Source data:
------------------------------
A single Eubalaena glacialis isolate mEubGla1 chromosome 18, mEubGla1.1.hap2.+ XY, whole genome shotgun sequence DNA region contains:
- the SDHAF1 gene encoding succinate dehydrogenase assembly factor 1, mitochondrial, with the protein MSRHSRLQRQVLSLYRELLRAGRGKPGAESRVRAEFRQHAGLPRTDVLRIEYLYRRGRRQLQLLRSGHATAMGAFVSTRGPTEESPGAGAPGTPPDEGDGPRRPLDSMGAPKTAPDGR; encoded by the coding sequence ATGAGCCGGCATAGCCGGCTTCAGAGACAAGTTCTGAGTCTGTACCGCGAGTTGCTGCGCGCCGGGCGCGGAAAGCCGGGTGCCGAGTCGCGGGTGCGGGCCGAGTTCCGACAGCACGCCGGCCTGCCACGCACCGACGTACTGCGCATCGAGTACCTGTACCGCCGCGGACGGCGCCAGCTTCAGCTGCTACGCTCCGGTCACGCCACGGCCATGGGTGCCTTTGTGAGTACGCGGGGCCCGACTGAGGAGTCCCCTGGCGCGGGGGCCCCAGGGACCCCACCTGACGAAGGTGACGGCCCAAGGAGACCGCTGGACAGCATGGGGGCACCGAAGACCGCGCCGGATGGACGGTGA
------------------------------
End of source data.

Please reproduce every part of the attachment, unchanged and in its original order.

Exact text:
A single Eubalaena glacialis isolate mEubGla1 chromosome 18, mEubGla1.1.hap2.+ XY, whole genome shotgun sequence DNA region contains:
- the SDHAF1 gene encoding succinate dehydrogenase assembly factor 1, mitochondrial, with the protein MSRHSRLQRQVLSLYRELLRAGRGKPGAESRVRAEFRQHAGLPRTDVLRIEYLYRRGRRQLQLLRSGHATAMGAFVSTRGPTEESPGAGAPGTPPDEGDGPRRPLDSMGAPKTAPDGR; encoded by the coding sequence ATGAGCCGGCATAGCCGGCTTCAGAGACAAGTTCTGAGTCTGTACCGCGAGTTGCTGCGCGCCGGGCGCGGAAAGCCGGGTGCCGAGTCGCGGGTGCGGGCCGAGTTCCGACAGCACGCCGGCCTGCCACGCACCGACGTACTGCGCATCGAGTACCTGTACCGCCGCGGACGGCGCCAGCTTCAGCTGCTACGCTCCGGTCACGCCACGGCCATGGGTGCCTTTGTGAGTACGCGGGGCCCGACTGAGGAGTCCCCTGGCGCGGGGGCCCCAGGGACCCCACCTGACGAAGGTGACGGCCCAAGGAGACCGCTGGACAGCATGGGGGCACCGAAGACCGCGCCGGATGGACGGTGA